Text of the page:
Test your blackjack savvy on these tough hands
by Henry Tamburin
Think you know how to play your hands in blackjack? Then give these a try.
If you think this quiz was easy, it wasn’t. Reason? I didn’t specify the playing rules or the number of decks of cards, and these variables determine the basic playing strategy for any game. Here’s an example of what I mean.
Suppose you are an experienced player who learned the basic playing strategy for a six-deck blackjack game a long time ago. Back then, the majority of casinos had the s17 rule, meaning the dealer stood on all 17 hands, including soft 17 (and the rules also allowed das, meaning you could double down after pair splitting). Fast forward to 2014. Nowadays, most casinos have implemented the h17 rule, meaning the dealer will hit soft 17(rather than stand). With the h17 rule, the house edge against a basic strategy player increases by about 0.2 percent, and more importantly, there are three strategy changes that should be implemented (compared to the s17 game). They are doubling down on hard 11 against a dealer’s ace (instead of hit-ting), doubling down on soft 18 against a dealer’s 2 (instead of standing), and doubling down on soft 19 against a dealer 6 (instead of standing). If surrender is permitted, there are two additional differences: surrender hard 17against the dealer’s ace, and surrender a pair of 8s against the dealer’s ace.
Strategy changes based on the composition of the cards in your hand is a relatively new development. For example, in a single-deck game, the traditional basic strategy is to double down a hard 8 against a dealer’s 5 and 6. However, if your 8 is composed of a 6 and a 2, the better play is to hit, if s17, and to hit, but just against the dealer’s 6, if h17. (There are other composition-dependent plays that are worth learning and you’ll find them in Don Schlesinger’s Ultimate Basic Strategy Cards.)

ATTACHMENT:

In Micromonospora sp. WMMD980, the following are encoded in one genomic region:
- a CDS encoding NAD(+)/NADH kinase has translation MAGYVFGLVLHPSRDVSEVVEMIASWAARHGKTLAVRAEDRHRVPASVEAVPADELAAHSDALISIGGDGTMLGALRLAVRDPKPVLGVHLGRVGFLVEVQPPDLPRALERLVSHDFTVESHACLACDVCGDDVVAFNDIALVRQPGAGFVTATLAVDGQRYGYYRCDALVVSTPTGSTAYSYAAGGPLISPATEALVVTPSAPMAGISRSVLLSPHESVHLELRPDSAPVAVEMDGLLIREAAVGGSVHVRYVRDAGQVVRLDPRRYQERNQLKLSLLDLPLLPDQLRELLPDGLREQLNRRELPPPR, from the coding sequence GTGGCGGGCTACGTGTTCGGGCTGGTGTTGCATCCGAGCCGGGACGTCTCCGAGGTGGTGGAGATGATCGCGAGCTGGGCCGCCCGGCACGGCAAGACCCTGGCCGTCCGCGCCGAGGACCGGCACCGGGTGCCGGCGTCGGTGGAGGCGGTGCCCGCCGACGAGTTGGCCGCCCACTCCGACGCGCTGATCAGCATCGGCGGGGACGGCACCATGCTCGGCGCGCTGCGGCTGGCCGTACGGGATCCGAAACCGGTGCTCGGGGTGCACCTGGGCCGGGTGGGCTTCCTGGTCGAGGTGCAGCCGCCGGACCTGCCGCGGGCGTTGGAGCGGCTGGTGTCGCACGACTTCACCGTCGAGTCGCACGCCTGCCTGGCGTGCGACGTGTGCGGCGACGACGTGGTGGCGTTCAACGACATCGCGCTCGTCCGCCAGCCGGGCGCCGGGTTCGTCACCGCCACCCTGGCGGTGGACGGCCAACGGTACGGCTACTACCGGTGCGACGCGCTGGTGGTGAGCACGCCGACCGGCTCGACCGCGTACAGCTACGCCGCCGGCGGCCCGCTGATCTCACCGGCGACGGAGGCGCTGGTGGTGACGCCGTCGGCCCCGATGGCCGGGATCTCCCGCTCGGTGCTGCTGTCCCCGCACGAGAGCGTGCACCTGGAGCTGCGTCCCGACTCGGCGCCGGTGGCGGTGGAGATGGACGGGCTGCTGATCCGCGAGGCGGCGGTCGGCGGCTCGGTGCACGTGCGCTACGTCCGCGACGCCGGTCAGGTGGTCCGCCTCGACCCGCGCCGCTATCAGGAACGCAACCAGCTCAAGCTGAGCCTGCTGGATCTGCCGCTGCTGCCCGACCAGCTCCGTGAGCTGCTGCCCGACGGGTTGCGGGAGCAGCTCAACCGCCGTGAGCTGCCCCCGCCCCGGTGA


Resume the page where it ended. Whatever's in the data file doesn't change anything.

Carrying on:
I appreciate the fact that learning only one generic playing strategy is easier for players who play different blackjack games that may have different rules and number of decks of cards. However, most of the time there are only a few changes to the generic basic strategy when you switch games, and they are easy to learn. Therefore, if you want to reduce the house edge to the lowest possible level, you need to learn the optimal basic strategy for the particular set of rules and number of decks for the game that you are playing.
- In a single-deck game you should double down hard 11 against a dealer ace. In a double-deck game with s17, the optimal, composition-dependent (C-D), strategy is to hit if your 11 comprises 9-2 or 8-3, but double if 7-4 or 6-5. If instead, the rules are h17, the optimal strategy is to always double down, if the rules permit; otherwise, you should hit. In a multi-deck game with s17, you should hit. If the rules specify h17, then you should double down if the rules permit (otherwise hit).
- In a single-deck game you should always double down on soft 19 (A-8) against dealer’s6. In a double- and multi-deck game, you should double down only if the rules specifyh17 (otherwise, you should stand).
- In a double- or multi-deck game, the C-D strategy is to hit 8-7 against a 10 (except in a multi-deck game, surrender, if allowed, in 7or more decks). In a single-deck game, you should hit.
- In a double- or multi-deck game with das, you should split 4-4 against 5. If the rules specify ndas, then you should hit. In a single-deck game, you should double down when the rules specify ndas, and split if das.
- If you are dealt a multi-card hard 16 in either a single-, double-, or multi-deck game, you should stand. (The reason you stand is because your hand contains several small-value cards that are no longer available in the pack of un-played cards. These small cards are exactly what you would need to make a pat hand if you were to hit your 16. The fact that a few of them are not available (remember, they are already in your hand) is just enough to shift the odds toward standing rather than hitting.)
TIP OF THE MONTH
You are playing a double-deck game with h17and das and are dealt the following hand:
How would you play it? If you said “stand,” you are not correct. The optimal C-D strategy for 10-2 against a 4 in a double-deck game is to hit. (Because you are holding a ten-value card in your hand, you slightly lower your chances of busting with a hit just enough to make drawing one more card a slightly better play than standing.)
Henry Tamburin is the editor of Blackjack Insider Newsletter (www.bjinsider.com), the lead instructor for the Golden Touch Blackjack Course (www.goldentouchblackjack.com), and host ofsmartgaming.com. For a free three-month subscription to his newsletter, go to www.bjinsider.com/free-trial. To receive his free Casino Gambling Catalog, visit www.smartgaming.com.